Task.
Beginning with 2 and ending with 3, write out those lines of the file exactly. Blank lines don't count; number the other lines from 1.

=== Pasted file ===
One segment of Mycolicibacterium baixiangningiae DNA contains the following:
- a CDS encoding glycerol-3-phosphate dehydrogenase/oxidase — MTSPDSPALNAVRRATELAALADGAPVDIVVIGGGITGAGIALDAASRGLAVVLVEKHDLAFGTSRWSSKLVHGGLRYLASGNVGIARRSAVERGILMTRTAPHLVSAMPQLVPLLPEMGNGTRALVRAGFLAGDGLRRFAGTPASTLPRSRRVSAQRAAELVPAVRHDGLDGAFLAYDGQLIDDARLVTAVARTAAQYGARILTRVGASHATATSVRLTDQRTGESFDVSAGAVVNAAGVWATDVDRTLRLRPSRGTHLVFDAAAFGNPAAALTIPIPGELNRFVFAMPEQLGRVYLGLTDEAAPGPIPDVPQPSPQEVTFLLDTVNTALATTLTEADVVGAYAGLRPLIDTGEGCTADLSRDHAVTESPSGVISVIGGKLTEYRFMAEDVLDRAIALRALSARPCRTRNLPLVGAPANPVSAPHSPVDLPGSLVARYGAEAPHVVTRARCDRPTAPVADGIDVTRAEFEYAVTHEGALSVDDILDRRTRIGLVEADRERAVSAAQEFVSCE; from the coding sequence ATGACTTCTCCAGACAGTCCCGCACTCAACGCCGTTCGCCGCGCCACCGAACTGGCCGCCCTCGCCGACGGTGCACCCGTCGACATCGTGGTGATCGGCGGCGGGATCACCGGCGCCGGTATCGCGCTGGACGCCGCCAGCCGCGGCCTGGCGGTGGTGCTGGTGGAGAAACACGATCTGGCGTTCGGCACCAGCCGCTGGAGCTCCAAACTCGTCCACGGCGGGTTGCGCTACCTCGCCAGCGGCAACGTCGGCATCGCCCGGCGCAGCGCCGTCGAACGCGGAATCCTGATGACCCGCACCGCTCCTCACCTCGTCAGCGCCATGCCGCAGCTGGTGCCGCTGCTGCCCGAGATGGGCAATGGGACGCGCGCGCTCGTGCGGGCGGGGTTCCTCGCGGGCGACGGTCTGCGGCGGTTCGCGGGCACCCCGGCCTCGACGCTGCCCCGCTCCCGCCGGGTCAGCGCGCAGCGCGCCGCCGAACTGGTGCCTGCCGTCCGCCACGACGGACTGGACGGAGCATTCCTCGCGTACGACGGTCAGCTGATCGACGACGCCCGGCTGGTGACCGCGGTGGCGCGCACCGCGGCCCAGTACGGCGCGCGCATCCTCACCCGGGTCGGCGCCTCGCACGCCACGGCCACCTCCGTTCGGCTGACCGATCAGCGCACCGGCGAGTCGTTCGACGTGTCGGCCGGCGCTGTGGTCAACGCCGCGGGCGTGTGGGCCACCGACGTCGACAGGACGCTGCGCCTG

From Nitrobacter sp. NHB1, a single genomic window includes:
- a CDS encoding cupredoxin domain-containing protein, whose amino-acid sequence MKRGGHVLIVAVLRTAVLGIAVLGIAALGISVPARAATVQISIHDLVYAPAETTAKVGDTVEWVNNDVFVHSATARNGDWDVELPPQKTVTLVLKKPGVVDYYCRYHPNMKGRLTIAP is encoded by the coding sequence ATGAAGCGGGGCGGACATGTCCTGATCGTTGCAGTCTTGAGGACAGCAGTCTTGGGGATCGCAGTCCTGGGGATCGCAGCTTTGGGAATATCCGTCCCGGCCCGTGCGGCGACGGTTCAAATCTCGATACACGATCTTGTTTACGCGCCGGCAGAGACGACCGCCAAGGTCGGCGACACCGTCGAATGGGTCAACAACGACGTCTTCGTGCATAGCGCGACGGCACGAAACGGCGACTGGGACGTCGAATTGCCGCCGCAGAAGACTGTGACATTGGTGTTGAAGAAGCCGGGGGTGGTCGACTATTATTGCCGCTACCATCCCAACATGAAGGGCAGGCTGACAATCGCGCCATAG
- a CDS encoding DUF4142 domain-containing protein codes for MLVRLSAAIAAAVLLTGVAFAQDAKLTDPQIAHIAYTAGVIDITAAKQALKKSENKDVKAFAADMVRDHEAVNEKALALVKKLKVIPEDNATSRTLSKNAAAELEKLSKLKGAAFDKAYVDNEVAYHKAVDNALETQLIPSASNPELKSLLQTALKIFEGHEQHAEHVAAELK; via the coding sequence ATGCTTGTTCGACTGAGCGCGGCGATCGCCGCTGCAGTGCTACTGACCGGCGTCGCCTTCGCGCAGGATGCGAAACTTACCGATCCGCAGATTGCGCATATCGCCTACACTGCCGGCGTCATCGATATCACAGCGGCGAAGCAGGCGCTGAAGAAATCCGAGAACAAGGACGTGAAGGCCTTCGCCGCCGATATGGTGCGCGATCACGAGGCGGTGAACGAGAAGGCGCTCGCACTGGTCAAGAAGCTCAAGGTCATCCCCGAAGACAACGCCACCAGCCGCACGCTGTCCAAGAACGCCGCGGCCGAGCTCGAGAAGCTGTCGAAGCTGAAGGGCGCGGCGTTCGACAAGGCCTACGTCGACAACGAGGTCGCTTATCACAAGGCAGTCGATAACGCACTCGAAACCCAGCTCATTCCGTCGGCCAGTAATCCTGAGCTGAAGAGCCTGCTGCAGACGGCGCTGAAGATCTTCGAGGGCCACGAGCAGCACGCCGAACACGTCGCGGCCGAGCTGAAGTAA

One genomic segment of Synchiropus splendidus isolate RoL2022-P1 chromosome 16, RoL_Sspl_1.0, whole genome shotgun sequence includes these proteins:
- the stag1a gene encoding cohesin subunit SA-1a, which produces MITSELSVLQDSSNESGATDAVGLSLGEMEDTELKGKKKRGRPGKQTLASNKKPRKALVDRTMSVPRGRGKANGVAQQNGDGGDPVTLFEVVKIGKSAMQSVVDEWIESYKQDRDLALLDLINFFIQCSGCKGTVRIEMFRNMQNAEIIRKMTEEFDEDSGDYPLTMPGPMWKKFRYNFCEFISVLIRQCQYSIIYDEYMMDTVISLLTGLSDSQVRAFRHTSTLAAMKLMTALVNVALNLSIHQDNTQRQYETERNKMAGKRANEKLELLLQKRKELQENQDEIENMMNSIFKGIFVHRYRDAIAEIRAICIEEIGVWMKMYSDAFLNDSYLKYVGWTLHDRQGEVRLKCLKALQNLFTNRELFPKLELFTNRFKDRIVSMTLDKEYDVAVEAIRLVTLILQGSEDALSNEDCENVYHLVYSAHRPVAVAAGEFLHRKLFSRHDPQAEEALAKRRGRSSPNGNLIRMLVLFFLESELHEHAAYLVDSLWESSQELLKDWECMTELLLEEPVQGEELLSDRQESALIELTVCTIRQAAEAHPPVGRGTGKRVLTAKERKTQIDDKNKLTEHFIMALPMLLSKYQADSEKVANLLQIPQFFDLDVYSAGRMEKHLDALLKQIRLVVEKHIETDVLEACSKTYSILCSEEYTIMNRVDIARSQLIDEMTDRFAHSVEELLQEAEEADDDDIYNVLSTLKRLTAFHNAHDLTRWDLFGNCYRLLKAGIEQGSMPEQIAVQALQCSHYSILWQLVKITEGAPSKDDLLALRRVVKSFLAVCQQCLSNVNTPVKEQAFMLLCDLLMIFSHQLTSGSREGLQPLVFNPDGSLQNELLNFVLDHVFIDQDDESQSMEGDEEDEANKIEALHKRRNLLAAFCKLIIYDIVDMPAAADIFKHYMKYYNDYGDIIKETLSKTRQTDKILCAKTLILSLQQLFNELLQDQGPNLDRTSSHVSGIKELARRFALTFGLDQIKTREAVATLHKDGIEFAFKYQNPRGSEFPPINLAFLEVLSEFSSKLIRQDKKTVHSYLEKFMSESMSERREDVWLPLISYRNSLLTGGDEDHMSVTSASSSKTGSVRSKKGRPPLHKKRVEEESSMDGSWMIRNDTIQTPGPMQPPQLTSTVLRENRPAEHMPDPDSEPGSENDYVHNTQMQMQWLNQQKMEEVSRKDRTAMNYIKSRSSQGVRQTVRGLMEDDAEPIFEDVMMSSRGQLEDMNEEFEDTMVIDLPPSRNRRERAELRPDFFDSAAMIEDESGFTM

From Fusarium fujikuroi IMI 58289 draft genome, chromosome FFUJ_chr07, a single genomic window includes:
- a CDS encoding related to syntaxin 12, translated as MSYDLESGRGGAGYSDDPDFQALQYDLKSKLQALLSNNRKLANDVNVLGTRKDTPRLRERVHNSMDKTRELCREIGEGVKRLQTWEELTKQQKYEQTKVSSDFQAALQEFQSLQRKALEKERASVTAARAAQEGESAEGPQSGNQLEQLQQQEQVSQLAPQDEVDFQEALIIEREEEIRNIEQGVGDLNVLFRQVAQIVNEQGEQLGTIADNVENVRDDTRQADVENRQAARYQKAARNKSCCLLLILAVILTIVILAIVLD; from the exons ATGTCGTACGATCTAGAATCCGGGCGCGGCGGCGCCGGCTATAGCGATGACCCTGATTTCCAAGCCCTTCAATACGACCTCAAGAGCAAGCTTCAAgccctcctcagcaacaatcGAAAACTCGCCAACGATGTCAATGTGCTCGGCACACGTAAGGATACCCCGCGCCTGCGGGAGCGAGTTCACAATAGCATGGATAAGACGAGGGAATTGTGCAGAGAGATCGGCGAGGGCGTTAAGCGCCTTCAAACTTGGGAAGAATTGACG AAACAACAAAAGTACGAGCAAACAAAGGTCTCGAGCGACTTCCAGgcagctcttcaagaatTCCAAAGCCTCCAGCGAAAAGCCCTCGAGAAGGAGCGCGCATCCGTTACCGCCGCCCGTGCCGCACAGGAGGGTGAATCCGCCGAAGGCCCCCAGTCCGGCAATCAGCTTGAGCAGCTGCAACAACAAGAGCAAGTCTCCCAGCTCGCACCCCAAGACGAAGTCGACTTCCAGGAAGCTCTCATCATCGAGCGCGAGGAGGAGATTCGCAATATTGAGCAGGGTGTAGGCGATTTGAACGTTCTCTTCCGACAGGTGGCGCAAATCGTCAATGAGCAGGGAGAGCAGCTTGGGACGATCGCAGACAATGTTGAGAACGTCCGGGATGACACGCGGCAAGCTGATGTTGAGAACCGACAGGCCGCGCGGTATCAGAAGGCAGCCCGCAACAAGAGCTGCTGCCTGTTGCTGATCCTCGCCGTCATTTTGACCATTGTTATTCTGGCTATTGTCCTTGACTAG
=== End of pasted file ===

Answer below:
- a CDS encoding glycerol-3-phosphate dehydrogenase/oxidase — MTSPDSPALNAVRRATELAALADGAPVDIVVIGGGITGAGIALDAASRGLAVVLVEKHDLAFGTSRWSSKLVHGGLRYLASGNVGIARRSAVERGILMTRTAPHLVSAMPQLVPLLPEMGNGTRALVRAGFLAGDGLRRFAGTPASTLPRSRRVSAQRAAELVPAVRHDGLDGAFLAYDGQLIDDARLVTAVARTAAQYGARILTRVGASHATATSVRLTDQRTGESFDVSAGAVVNAAGVWATDVDRTLRLRPSRGTHLVFDAAAFGNPAAALTIPIPGELNRFVFAMPEQLGRVYLGLTDEAAPGPIPDVPQPSPQEVTFLLDTVNTALATTLTEADVVGAYAGLRPLIDTGEGCTADLSRDHAVTESPSGVISVIGGKLTEYRFMAEDVLDRAIALRALSARPCRTRNLPLVGAPANPVSAPHSPVDLPGSLVARYGAEAPHVVTRARCDRPTAPVADGIDVTRAEFEYAVTHEGALSVDDILDRRTRIGLVEADRERAVSAAQEFVSCE; from the coding sequence ATGACTTCTCCAGACAGTCCCGCACTCAACGCCGTTCGCCGCGCCACCGAACTGGCCGCCCTCGCCGACGGTGCACCCGTCGACATCGTGGTGATCGGCGGCGGGATCACCGGCGCCGGTATCGCGCTGGACGCCGCCAGCCGCGGCCTGGCGGTGGTGCTGGTGGAGAAACACGATCTGGCGTTCGGCACCAGCCGCTGGAGCTCCAAACTCGTCCACGGCGGGTTGCGCTACCTCGCCAGCGGCAACGTCGGCATCGCCCGGCGCAGCGCCGTCGAACGCGGAATCCTGATGACCCGCACCGCTCCTCACCTCGTCAGCGCCATGCCGCAGCTGGTGCCGCTGCTGCCCGAGATGGGCAATGGGACGCGCGCGCTCGTGCGGGCGGGGTTCCTCGCGGGCGACGGTCTGCGGCGGTTCGCGGGCACCCCGGCCTCGACGCTGCCCCGCTCCCGCCGGGTCAGCGCGCAGCGCGCCGCCGAACTGGTGCCTGCCGTCCGCCACGACGGACTGGACGGAGCATTCCTCGCGTACGACGGTCAGCTGATCGACGACGCCCGGCTGGTGACCGCGGTGGCGCGCACCGCGGCCCAGTACGGCGCGCGCATCCTCACCCGGGTCGGCGCCTCGCACGCCACGGCCACCTCCGTTCGGCTGACCGATCAGCGCACCGGCGAGTCGTTCGACGTGTCGGCCGGCGCTGTGGTCAACGCCGCGGGCGTGTGGGCCACCGACGTCGACAGGACGCTGCGCCTG

From Nitrobacter sp. NHB1, a single genomic window includes: